Review of Haunted Summer

Review of Haunted Summer

September 1999

Since several people have brought up Gothic (only Ken Russell could render Gabriel Byrne and Julian Sands hideous), I will mention a much better (IMO) version of the same story, Haunted Summer. When I first saw it, I had low expectations because Golan and Globus had bankrolled it, but looking back I think it must have been their attempt to move into Merchant-Ivory territory -- not entirely successful, of course. Philip Anglim (who played John Merrick without make-up in a 1982 PBS production of The Elephant Man, or more recently had a recurring role as Vedik Bareil on Deep Space 9) makes a superb Byron, far better than Byrne's. Eric Stoltz is a winsome Shelley. Laura Dern is appropriately over-the-top as Claire. But the best part of the film is Alice Krige's (yes, the Borg Queen from the last Star Trek film) Mary. She is the focus of the film, which casts her as a worthy foil, if not quite an adversary, for Byron. Alex Winter (the non-Keanu from the Bill & Ted movies) plays Polidori as a pathetic hanger-on.

There are liberties taken with the story, of course, but not as many as you might expect. The landscape is lovely and beautifully filmed in such a way as to suggest paintings (the film opens with paintings, in fact). The scene in which Byron and Shelley compose verse off the top of their heads while sailing is especially well done. (I am no doubt biased because it shows Shelley to be the superior poet.)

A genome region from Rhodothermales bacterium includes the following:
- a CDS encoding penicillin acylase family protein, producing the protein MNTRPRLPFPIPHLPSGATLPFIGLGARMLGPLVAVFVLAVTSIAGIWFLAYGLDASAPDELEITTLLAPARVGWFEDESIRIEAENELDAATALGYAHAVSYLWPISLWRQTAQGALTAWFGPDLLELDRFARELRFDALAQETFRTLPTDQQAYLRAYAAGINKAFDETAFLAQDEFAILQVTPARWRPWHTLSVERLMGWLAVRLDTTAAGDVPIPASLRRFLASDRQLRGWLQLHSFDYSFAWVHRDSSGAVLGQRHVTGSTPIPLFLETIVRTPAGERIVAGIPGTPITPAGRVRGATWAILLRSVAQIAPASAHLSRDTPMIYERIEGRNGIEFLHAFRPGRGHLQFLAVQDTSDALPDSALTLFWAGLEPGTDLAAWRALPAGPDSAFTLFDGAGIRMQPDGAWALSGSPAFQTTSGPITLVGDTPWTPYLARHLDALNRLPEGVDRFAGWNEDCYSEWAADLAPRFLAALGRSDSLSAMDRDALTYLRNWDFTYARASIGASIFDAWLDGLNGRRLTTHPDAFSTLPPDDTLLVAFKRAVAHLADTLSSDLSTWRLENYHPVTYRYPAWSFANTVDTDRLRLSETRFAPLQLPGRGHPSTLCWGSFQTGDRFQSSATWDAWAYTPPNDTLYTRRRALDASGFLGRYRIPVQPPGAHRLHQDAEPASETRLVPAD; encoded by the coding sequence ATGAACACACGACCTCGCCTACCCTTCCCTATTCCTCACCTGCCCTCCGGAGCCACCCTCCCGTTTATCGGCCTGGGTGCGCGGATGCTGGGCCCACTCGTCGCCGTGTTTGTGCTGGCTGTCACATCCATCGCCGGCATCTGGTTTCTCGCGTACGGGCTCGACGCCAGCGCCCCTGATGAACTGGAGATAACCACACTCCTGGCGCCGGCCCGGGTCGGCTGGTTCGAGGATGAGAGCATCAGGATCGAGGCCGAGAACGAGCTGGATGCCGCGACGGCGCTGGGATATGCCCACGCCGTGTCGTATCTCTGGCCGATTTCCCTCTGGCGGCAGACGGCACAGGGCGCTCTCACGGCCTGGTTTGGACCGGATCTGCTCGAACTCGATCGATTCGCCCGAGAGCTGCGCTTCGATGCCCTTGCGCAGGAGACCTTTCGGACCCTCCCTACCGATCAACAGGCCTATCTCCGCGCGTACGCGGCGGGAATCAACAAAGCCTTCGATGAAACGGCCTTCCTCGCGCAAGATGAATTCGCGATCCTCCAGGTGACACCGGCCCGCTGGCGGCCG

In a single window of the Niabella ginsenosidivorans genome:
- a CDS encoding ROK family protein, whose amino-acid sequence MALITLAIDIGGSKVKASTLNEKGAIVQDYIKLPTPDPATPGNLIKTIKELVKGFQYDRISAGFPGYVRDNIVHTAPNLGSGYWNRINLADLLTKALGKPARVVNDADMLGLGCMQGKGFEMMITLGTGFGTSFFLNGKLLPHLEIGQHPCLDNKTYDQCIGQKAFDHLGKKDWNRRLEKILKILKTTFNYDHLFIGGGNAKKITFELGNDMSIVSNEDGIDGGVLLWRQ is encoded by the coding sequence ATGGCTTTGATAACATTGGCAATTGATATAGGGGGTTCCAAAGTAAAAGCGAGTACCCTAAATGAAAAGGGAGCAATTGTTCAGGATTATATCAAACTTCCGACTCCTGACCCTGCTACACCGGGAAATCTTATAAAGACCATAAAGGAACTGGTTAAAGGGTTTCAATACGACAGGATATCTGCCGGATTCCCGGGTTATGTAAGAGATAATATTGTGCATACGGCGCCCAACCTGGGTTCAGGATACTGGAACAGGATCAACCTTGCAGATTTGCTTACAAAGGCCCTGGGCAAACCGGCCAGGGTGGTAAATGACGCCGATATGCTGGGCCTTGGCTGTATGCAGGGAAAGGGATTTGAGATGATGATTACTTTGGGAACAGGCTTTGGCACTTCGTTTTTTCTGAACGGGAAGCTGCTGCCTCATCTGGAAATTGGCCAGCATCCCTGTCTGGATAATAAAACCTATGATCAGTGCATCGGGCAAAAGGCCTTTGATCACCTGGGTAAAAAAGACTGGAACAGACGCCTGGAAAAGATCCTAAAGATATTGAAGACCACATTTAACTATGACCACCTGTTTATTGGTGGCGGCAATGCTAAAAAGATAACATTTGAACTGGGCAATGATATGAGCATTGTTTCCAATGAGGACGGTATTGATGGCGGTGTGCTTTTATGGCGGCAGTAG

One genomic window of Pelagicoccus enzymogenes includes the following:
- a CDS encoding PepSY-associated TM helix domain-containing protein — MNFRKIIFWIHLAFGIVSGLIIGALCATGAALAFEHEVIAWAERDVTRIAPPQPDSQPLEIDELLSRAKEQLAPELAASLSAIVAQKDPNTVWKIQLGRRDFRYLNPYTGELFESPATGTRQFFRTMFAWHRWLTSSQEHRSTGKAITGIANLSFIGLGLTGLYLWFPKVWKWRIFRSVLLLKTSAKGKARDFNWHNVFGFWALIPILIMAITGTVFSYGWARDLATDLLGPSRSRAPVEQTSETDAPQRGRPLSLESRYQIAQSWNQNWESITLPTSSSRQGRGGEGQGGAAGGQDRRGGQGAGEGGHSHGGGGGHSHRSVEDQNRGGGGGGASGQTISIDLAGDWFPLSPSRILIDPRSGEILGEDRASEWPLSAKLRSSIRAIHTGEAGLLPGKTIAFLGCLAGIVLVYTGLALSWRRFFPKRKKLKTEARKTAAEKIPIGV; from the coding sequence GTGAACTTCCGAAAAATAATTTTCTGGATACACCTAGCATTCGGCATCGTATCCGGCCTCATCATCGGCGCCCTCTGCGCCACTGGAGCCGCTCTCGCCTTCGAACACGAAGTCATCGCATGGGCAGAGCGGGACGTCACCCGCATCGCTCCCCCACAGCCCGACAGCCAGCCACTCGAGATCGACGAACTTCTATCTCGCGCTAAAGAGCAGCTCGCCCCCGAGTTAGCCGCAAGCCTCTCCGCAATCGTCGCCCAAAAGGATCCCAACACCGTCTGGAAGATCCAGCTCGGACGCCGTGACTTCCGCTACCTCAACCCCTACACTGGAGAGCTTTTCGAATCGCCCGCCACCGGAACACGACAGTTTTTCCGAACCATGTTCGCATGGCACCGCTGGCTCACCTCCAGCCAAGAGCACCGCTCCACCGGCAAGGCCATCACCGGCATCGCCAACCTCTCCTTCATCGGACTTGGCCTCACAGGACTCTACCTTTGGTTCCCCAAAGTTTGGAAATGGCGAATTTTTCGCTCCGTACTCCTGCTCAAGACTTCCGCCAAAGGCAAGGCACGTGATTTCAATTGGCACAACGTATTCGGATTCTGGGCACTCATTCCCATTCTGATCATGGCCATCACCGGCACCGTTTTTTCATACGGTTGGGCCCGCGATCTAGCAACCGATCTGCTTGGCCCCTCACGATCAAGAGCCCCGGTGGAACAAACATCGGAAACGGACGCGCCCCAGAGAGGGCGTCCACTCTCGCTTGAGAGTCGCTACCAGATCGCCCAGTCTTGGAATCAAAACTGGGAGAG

I suppose the best aspect of this film for me, however, is how appropriately young the actors look. I have shown Haunted Summer to my classes, and always the students are shocked to see that these long-canonical figures were barely older than themselves. They may know it from their assignments, but to see it is a different matter. It casts their experimentation, sexual and chemical (yes, the first opium-smoking scene invariably draws a few chuckles from undergraduates) in a very different light from Gothic, which makes them out to be decadent and haggard. I have found students' interest usually piqued by Haunted Summer, whereas most are simply repulsed by Gothic. Incidentally, Haunted Summer also makes use of the Fuseli painting Rick Albright mentioned. I understand Haunted Summer is based on a novel by Anne Edwards using Mary Shelley's journals.

Richard A. Nanian